What happens when you give youth an opportunity? It all depends on the kind of opportunity.
There are programs all over the country focused on helping disconnected youth get real-life training on the job, in addition to critical soft skills. These programs are providing the key. Some are run nationally with local chapters, while others are born and grounded locally by community members who are masters at identifying the kinds of opportunities these youth need in order to unlock their passion, drive and success.
Two of the biggest organizations doing this work nationally are YouthBuild (read my reflections from a board of director’s event that I took part in) and YearUp. YearUp was recently featured in a 60 Minutes segment, featuring interviews with CEO Gerald Chertavian and program graduates.
Disadvantaged students who go through YearUp’s rigorous program (six months of intensive skill-building followed by a six-month internship with a Fortune 500 company) are successful because of Chertavian’s formula for success in the corporate world: “You hire for skills, and fire for behavior.” YearUp takes motivated students who are lacking in both areas and pushes them forward on both fronts.
Jay Hammond, one of the YearUp students, explained the payoff: "You earn money? You get college credits? And … get an internship? That was the biggest moment for me because I realized I’ve had potential. And that [me] taking this chance and them taking a chance on me, is gonna change my life. And it has.”
Here are some other programs doing excellent work to get opportunity youth on the path to success in college, work and life.
GOOD and The California Endowment’s new program, Pathfinder Fellowship, provides real world work experience to a fairly novice group of young people who had never held full time jobs. As the first few weeks passed, the scope of what could and needed to be taught widened quickly. Simply instilling the soft skills necessary to survive in the working world became a quick focus for these young gems of the Los Angeles community. (I learned about this program via this article from GOOD).
Café Reconcile in New Orleans, La., where a life skills and job training program assists young people (ages 16 to 22) from severely at-risk communities who want to make a positive change in their lives. They receive training through a 21st Century Success Principles curriculum, along with culinary training and a chance at four-week internships at local restaurants, hotels, hospitals and universities.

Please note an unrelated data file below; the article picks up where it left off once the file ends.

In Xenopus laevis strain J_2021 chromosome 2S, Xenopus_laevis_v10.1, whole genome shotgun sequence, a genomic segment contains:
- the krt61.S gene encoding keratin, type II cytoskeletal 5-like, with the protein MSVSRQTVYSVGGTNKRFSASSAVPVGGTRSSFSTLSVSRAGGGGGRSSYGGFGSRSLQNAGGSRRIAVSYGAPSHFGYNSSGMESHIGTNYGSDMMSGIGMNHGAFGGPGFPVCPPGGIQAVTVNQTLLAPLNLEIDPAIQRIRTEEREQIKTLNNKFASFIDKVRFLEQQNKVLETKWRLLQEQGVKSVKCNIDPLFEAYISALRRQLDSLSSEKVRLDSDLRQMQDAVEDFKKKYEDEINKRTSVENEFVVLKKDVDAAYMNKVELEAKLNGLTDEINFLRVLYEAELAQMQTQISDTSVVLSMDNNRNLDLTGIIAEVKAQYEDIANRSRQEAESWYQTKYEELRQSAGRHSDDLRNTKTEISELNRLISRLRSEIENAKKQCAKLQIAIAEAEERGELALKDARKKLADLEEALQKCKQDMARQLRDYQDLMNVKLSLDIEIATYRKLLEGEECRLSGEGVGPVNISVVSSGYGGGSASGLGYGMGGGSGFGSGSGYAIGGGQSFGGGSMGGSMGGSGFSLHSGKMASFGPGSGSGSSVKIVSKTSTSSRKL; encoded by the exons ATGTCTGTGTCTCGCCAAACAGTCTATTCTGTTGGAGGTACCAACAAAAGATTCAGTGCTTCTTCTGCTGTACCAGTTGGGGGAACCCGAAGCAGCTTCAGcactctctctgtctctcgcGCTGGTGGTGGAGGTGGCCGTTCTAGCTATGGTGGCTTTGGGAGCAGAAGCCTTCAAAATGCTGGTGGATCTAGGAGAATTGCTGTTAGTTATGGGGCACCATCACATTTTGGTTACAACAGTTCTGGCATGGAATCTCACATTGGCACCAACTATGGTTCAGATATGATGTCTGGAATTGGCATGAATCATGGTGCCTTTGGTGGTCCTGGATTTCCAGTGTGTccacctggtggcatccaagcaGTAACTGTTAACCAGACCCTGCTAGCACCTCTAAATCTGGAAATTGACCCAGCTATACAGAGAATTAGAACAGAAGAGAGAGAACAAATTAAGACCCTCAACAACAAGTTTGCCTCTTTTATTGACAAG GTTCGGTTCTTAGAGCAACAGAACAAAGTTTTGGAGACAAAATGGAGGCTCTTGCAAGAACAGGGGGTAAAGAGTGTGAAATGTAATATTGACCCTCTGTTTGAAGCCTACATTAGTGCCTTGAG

CUPs (Creating Unlimited Possibilities), a nonprofit coffeehouse founded by a Baltimore couple who combined two desires: 1. Open a business in a low-income community that could be an oasis for residents, and 2. Employ teens and help them build skills to succeed in the workforce.
Co-owner Brian Gray explained the breadth of the challenges for their program (and surely the challenges of the programs listed above) in connecting with the youth who come through the doors. “Once on the job, young people begin to get excited,” he said in a great Chronicle of Philanthropy spread on young men of color. “Then they often get frustrated, angry and feel stupid because they are learning these important skills for the first time. There’s a sense of, ‘Why didn’t anyone ever teach me about this?’ It’s a fair question.”
He and his wife/co-owner know the hurdles that many of their workers and their workers’ peers must navigate. “They mostly know the streets. … They can’t multitask, make eye contact, do conflict resolution, or deal with the public,” says Gray.
The bottom line: A job alone = failure. Life skills alone often = failure. But, job + life skills = success. The learning opportunities that work best for these youth are those that set high expectations, provide clear pathways and benchmarks for success, respect life histories and challenges (but don’t allow them to be excuses for failure), and expect setbacks but don’t give up on students as long as they “have the drive.”
Businesses are learning this, and creating effective partnerships with community and national organizations to offer well-rounded programs. So why are schools still behind in incorporating soft skills into curricula?
What programs are doing this work in your community? I would love to hear about them; please share them in the comments.